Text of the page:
+I don't doubt that one can save the view that possible worlds are properties by doing this. But what it shows, I think, is that it is far more natural to suppose that possible worlds are states of affairs. The fact that properties can be squished and squeezed until they manage to more or less do the work of states of affairs only goes to emphasize the relative plausibility of the two views.
+
+# Possible Worlds as Objects
+
+
+
+
+
+
+
+## Possible Worlds as Sets of Propositions
+
+A similar objection applies to the account of possible worlds associated with Adams and Plantinga: a world is a maximal set of compossibly true propositions or compossibly obtaining states of affairs.
+
+First, the account requires that we assume that propositions necessarily exist. Worse, as typically developed, the account requires that singular propositions necessarily exist
+
+According to Adams and Plantinga, the world is a maximal set of propositions or states of affairs. But haecceitist differences between worlds lead to the need to posit not just a single necessarily existing object but a whole slew of them. So it is just as bad as Salmon.
+
+Kit Fine suggests a radically different reduction of possible worlds discourse [fine2003a]. Replace possibilist quantification over worlds, like
+
+1. $\exists w$ ...
+
+with actualist quantification over worlds inside of modal operators:
+
+2. $\diamond\exists w$ ...
+
+and replace world-relativized claims, like
+
+3. p-in-w
+
+with conditionals, an "is a world" predicate", and a modal operator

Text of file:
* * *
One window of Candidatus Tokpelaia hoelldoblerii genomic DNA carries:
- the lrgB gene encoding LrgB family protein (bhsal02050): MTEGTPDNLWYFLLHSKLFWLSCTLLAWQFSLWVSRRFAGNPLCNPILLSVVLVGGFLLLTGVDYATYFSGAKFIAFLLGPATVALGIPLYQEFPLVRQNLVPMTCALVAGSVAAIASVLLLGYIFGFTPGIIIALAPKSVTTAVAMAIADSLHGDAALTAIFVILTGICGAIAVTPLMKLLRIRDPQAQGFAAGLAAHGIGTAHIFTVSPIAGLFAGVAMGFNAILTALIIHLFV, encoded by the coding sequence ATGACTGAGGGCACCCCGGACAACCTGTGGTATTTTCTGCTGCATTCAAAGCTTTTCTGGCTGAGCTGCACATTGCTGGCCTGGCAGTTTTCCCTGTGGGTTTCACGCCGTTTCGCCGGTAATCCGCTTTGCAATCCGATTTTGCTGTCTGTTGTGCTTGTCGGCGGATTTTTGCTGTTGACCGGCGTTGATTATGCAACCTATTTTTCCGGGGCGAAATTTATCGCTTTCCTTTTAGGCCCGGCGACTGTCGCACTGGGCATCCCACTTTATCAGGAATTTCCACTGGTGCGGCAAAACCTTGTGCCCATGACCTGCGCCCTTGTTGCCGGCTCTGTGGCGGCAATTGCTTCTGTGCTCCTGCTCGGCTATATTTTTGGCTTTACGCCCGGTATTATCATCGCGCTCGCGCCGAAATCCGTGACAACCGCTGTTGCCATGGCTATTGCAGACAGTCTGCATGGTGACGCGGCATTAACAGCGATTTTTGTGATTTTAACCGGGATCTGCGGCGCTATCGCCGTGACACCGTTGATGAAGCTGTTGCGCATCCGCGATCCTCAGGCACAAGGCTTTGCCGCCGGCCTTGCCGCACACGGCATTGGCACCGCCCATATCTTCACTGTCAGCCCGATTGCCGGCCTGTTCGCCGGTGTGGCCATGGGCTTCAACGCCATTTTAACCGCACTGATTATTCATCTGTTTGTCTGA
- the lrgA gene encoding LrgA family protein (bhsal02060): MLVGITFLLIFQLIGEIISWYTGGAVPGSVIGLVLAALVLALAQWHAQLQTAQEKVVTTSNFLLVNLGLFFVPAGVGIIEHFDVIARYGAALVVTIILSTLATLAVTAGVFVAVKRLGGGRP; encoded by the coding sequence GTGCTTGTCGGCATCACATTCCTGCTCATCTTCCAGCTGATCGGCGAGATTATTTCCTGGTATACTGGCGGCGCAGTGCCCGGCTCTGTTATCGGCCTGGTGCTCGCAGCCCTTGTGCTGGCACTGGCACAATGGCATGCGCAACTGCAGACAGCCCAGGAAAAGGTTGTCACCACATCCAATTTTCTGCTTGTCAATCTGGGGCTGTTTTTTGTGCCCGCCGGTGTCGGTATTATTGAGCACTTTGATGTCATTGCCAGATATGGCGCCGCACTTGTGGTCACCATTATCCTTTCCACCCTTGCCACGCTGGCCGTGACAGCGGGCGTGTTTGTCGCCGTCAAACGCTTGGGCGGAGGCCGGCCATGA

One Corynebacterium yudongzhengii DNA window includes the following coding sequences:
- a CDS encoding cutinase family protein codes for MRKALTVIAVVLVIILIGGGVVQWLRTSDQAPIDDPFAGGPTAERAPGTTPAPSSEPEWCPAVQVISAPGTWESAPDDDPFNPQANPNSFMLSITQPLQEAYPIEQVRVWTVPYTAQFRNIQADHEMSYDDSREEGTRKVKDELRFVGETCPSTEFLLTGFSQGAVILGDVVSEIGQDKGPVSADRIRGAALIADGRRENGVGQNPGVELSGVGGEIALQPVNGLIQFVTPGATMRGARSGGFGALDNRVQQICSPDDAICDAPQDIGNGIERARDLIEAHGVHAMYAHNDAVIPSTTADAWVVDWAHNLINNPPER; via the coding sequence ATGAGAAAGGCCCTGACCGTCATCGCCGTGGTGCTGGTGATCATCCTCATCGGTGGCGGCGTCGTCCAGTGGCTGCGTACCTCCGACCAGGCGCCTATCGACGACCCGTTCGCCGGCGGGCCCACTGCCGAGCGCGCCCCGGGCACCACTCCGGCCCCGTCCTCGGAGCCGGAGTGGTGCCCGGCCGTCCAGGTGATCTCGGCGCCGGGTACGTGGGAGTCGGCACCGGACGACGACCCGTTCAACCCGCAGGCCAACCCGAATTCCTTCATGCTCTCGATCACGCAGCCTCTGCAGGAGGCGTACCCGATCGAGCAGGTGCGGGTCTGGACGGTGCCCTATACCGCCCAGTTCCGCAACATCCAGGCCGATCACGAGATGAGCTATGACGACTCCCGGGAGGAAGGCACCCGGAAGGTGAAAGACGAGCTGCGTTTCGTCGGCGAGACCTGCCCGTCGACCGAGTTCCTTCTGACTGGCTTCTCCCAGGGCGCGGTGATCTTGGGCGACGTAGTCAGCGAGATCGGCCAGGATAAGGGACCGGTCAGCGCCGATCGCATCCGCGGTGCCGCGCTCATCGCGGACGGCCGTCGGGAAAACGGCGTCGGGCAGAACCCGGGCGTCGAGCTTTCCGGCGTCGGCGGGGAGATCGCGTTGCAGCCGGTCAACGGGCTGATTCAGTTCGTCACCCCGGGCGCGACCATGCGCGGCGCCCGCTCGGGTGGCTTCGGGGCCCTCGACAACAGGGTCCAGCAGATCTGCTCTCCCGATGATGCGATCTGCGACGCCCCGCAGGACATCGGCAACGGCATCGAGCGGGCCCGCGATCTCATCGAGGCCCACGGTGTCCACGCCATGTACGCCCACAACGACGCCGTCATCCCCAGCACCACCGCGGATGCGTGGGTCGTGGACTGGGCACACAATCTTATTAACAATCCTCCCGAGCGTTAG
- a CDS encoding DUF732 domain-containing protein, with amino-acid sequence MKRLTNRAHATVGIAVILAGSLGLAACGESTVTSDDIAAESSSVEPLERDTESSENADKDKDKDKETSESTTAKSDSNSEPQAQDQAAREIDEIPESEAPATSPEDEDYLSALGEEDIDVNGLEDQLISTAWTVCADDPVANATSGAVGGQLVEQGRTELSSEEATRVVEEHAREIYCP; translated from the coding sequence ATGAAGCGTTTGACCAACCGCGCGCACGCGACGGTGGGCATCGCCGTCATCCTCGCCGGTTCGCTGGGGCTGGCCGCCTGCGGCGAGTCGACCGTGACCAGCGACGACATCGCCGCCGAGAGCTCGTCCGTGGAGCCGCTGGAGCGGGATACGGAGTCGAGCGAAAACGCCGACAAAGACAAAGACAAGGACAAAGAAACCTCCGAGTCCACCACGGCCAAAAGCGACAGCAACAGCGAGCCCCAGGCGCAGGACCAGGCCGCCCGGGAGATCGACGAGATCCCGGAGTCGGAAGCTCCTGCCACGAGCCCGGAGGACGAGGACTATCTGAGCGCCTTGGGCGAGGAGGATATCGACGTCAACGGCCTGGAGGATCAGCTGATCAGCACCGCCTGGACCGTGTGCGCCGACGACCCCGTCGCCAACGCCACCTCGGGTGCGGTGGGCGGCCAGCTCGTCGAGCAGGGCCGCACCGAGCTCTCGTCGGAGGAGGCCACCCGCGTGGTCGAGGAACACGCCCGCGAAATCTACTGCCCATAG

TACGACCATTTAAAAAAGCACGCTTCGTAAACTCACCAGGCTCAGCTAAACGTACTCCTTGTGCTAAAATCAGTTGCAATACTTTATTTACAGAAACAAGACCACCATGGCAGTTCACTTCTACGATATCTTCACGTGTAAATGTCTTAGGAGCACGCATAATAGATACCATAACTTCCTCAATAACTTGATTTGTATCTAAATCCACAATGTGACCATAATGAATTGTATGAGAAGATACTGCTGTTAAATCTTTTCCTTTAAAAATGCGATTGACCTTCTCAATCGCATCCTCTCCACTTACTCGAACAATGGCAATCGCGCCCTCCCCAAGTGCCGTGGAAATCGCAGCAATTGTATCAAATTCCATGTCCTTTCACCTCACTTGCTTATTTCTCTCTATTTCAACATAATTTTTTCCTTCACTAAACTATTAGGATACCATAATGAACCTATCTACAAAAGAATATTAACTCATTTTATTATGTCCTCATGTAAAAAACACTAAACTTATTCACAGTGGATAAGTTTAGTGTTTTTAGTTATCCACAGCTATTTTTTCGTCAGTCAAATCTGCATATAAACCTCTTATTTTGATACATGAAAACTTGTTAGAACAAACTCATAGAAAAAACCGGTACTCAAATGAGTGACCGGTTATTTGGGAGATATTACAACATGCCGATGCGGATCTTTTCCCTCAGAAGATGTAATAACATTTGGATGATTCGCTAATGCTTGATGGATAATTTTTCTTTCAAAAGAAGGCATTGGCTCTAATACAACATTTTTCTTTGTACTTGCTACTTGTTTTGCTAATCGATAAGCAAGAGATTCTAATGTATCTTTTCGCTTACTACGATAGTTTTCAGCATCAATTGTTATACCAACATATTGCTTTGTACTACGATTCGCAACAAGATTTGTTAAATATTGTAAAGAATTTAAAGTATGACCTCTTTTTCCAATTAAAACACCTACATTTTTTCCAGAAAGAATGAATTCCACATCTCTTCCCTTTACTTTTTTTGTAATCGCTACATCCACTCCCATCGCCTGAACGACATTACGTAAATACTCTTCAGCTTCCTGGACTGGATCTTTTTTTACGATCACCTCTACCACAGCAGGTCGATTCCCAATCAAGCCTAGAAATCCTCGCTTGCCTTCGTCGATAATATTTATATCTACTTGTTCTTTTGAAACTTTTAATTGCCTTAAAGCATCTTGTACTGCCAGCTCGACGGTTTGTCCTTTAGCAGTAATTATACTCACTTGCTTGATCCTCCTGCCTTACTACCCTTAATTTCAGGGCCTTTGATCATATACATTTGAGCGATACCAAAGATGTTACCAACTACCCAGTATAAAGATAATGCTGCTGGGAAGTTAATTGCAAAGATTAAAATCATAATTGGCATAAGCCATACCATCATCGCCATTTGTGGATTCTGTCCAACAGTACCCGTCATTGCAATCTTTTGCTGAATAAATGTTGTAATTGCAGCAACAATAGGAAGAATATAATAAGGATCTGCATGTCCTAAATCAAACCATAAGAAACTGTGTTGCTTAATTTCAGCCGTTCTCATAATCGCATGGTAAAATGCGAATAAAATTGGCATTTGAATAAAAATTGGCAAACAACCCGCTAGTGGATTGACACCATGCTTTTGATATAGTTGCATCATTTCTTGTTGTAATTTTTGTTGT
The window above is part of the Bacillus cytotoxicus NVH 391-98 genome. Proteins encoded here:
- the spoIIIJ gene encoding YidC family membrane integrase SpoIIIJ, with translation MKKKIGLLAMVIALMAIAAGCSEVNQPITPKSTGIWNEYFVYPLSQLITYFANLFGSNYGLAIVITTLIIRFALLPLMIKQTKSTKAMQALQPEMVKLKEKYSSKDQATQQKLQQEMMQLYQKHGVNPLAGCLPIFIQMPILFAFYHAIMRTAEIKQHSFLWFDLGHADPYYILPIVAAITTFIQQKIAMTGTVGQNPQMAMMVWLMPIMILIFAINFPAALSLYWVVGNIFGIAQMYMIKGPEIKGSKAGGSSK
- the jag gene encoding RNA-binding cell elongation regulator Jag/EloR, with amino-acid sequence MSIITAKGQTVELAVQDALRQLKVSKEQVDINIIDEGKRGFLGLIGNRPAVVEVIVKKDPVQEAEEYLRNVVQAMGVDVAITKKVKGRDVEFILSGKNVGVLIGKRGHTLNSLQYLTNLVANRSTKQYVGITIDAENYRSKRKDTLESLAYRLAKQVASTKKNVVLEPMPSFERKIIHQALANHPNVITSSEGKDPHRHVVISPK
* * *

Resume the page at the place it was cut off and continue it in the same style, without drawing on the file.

+
+4. $\diamond(\forall u((Wu\supset u=w)\supset p)$
+
+So a claim like
+
+5. $\exists wp-in-w$
+
+becomes
+
+6. $\diamond\exists w\diamond(\forall uu=w\supset p)$
+
+In philosophical English:
+
+6. Possibly, there is a world w such that possibly, if every world is w, then p.
+
+Built into this analysis are two assumptions:
+
+a. Necessarily, there is exactly one world.
+
+b. No world could be different from how it is.
+
+
+The natural way to ensure (a) is to identify the world with the cosmos. But if we do that, then (b) commits us to superessentialism for the cosmos: it couldn't be different from how it is.
+
+But, intuitively, there might not be any things for which superessentialism is true. Our theory of modality should not license a transcendental argument for the existence of superessentialist objects.
+
+It is perhaps surprising to notice two extremes: one the one hand, we have a view according to which the cosmos is the most modally flexible thing there is: so flexible, in fact, that it necessarily exists.
+
+On the other hand, we have the view that the cosmos is the most modally inflexible things there is: so inflexible, in fact, that it couldn't exist if it were different in any way.
+
+Neither seems right.
+
+According to David Lewis, we can have our cake and eat it too. On the one hand, the actual world is distinct from all other possible worlds: this gets us the superessentialism. On the other hand, the actual world bears counterpart relations (accessibility relations) to other numerically distinct possible worlds.
+
+But Lewis buys this flexibility at the cost of modal realism. Can an actualist find a way through this mess that doesn't require paying that cost?
+
+Nathan Salmon has argued that possible worlds are best understood as properties: properties that the cosmos doesn't instantiate but could have instantiated. This position appears to commit him to the view that the cosmos itself exists necessarily.
+
+Kit Fine has recently argued that possible worlds are best understood as concrete objects: objects that could have existed but don't. This position appears to commit him to the view that
+
+The literature on the metaphysics of possible worlds is dominated by two proposals:
+
+1. A possible world is a maximal concrete object.
+2. A possible world is a maximal abstract object: a property, or proposition, or state of affairs.
+
+Notoriously, David Lewis defended (1). Actualists typically defend some version of (2).
+
+The second proposal
+
+Paper contrasting three accounts of possible worlds:
+
+1. Worlds as possible modally fragile very large objects (fine, Lewis)